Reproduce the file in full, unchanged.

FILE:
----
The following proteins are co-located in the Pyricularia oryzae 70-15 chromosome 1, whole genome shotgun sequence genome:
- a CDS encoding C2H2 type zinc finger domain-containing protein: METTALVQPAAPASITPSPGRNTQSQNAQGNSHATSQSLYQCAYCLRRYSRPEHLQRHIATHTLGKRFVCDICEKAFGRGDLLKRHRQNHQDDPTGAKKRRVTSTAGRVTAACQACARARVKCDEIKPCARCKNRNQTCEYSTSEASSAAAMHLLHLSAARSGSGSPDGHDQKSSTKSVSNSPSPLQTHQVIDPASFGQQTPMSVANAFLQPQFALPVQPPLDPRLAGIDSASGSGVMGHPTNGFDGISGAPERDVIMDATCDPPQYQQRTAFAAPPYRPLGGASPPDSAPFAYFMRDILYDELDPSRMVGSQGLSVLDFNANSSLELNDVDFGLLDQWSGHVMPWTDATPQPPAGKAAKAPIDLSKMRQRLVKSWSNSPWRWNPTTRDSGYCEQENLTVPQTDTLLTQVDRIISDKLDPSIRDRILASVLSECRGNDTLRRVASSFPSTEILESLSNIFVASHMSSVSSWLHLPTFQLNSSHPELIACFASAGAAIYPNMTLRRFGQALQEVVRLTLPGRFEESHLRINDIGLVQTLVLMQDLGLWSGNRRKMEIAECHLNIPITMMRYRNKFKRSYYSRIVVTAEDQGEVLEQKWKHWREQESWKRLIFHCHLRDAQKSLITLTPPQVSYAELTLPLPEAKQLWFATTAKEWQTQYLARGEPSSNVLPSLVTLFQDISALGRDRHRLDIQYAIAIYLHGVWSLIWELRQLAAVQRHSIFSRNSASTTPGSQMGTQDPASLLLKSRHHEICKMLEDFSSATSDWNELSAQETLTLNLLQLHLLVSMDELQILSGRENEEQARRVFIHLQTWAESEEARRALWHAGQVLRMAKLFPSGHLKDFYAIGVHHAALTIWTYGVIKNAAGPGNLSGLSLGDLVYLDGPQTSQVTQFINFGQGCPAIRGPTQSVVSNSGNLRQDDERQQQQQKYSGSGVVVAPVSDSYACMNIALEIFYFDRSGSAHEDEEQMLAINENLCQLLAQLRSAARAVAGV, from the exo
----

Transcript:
The following proteins are co-located in the Pyricularia oryzae 70-15 chromosome 1, whole genome shotgun sequence genome:
- a CDS encoding C2H2 type zinc finger domain-containing protein: METTALVQPAAPASITPSPGRNTQSQNAQGNSHATSQSLYQCAYCLRRYSRPEHLQRHIATHTLGKRFVCDICEKAFGRGDLLKRHRQNHQDDPTGAKKRRVTSTAGRVTAACQACARARVKCDEIKPCARCKNRNQTCEYSTSEASSAAAMHLLHLSAARSGSGSPDGHDQKSSTKSVSNSPSPLQTHQVIDPASFGQQTPMSVANAFLQPQFALPVQPPLDPRLAGIDSASGSGVMGHPTNGFDGISGAPERDVIMDATCDPPQYQQRTAFAAPPYRPLGGASPPDSAPFAYFMRDILYDELDPSRMVGSQGLSVLDFNANSSLELNDVDFGLLDQWSGHVMPWTDATPQPPAGKAAKAPIDLSKMRQRLVKSWSNSPWRWNPTTRDSGYCEQENLTVPQTDTLLTQVDRIISDKLDPSIRDRILASVLSECRGNDTLRRVASSFPSTEILESLSNIFVASHMSSVSSWLHLPTFQLNSSHPELIACFASAGAAIYPNMTLRRFGQALQEVVRLTLPGRFEESHLRINDIGLVQTLVLMQDLGLWSGNRRKMEIAECHLNIPITMMRYRNKFKRSYYSRIVVTAEDQGEVLEQKWKHWREQESWKRLIFHCHLRDAQKSLITLTPPQVSYAELTLPLPEAKQLWFATTAKEWQTQYLARGEPSSNVLPSLVTLFQDISALGRDRHRLDIQYAIAIYLHGVWSLIWELRQLAAVQRHSIFSRNSASTTPGSQMGTQDPASLLLKSRHHEICKMLEDFSSATSDWNELSAQETLTLNLLQLHLLVSMDELQILSGRENEEQARRVFIHLQTWAESEEARRALWHAGQVLRMAKLFPSGHLKDFYAIGVHHAALTIWTYGVIKNAAGPGNLSGLSLGDLVYLDGPQTSQVTQFINFGQGCPAIRGPTQSVVSNSGNLRQDDERQQQQQKYSGSGVVVAPVSDSYACMNIALEIFYFDRSGSAHEDEEQMLAINENLCQLLAQLRSAARAVAGV, from the exo